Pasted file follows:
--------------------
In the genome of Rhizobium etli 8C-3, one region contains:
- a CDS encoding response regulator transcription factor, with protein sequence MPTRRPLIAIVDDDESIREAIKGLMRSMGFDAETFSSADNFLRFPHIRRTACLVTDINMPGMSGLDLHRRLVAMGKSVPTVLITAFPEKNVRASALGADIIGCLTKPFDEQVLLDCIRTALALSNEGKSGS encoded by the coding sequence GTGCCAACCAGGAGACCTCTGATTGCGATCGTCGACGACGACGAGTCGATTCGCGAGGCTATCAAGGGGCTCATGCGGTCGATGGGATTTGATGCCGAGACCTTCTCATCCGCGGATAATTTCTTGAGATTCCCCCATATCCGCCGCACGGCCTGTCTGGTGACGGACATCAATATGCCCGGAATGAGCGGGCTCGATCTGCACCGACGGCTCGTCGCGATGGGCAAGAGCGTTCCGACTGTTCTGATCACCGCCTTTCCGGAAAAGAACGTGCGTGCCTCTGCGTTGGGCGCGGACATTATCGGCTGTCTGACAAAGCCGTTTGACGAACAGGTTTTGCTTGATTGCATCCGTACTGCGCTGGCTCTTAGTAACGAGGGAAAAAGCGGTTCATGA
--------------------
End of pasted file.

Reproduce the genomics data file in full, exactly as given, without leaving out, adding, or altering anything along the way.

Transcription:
In the genome of Rhizobium etli 8C-3, one region contains:
- a CDS encoding response regulator transcription factor, with protein sequence MPTRRPLIAIVDDDESIREAIKGLMRSMGFDAETFSSADNFLRFPHIRRTACLVTDINMPGMSGLDLHRRLVAMGKSVPTVLITAFPEKNVRASALGADIIGCLTKPFDEQVLLDCIRTALALSNEGKSGS encoded by the coding sequence GTGCCAACCAGGAGACCTCTGATTGCGATCGTCGACGACGACGAGTCGATTCGCGAGGCTATCAAGGGGCTCATGCGGTCGATGGGATTTGATGCCGAGACCTTCTCATCCGCGGATAATTTCTTGAGATTCCCCCATATCCGCCGCACGGCCTGTCTGGTGACGGACATCAATATGCCCGGAATGAGCGGGCTCGATCTGCACCGACGGCTCGTCGCGATGGGCAAGAGCGTTCCGACTGTTCTGATCACCGCCTTTCCGGAAAAGAACGTGCGTGCCTCTGCGTTGGGCGCGGACATTATCGGCTGTCTGACAAAGCCGTTTGACGAACAGGTTTTGCTTGATTGCATCCGTACTGCGCTGGCTCTTAGTAACGAGGGAAAAAGCGGTTCATGA